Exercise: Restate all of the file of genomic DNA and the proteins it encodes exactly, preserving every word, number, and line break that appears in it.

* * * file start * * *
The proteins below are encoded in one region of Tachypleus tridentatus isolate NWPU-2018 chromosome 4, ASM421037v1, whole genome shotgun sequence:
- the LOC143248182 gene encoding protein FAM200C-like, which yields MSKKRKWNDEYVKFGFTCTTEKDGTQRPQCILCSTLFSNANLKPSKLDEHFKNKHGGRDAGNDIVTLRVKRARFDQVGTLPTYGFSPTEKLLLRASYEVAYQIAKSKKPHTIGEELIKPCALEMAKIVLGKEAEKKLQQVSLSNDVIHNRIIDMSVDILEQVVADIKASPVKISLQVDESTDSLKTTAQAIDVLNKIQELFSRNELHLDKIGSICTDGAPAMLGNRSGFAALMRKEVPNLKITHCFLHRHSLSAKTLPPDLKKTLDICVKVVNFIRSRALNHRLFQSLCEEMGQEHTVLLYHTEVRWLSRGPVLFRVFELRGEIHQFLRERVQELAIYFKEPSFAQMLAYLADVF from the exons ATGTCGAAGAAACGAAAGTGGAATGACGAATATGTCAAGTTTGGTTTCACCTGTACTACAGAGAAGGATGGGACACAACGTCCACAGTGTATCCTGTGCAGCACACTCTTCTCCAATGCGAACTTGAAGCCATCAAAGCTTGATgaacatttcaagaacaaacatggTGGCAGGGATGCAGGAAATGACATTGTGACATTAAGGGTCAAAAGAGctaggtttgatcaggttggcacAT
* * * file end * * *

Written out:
The proteins below are encoded in one region of Tachypleus tridentatus isolate NWPU-2018 chromosome 4, ASM421037v1, whole genome shotgun sequence:
- the LOC143248182 gene encoding protein FAM200C-like, which yields MSKKRKWNDEYVKFGFTCTTEKDGTQRPQCILCSTLFSNANLKPSKLDEHFKNKHGGRDAGNDIVTLRVKRARFDQVGTLPTYGFSPTEKLLLRASYEVAYQIAKSKKPHTIGEELIKPCALEMAKIVLGKEAEKKLQQVSLSNDVIHNRIIDMSVDILEQVVADIKASPVKISLQVDESTDSLKTTAQAIDVLNKIQELFSRNELHLDKIGSICTDGAPAMLGNRSGFAALMRKEVPNLKITHCFLHRHSLSAKTLPPDLKKTLDICVKVVNFIRSRALNHRLFQSLCEEMGQEHTVLLYHTEVRWLSRGPVLFRVFELRGEIHQFLRERVQELAIYFKEPSFAQMLAYLADVF from the exons ATGTCGAAGAAACGAAAGTGGAATGACGAATATGTCAAGTTTGGTTTCACCTGTACTACAGAGAAGGATGGGACACAACGTCCACAGTGTATCCTGTGCAGCACACTCTTCTCCAATGCGAACTTGAAGCCATCAAAGCTTGATgaacatttcaagaacaaacatggTGGCAGGGATGCAGGAAATGACATTGTGACATTAAGGGTCAAAAGAGctaggtttgatcaggttggcacAT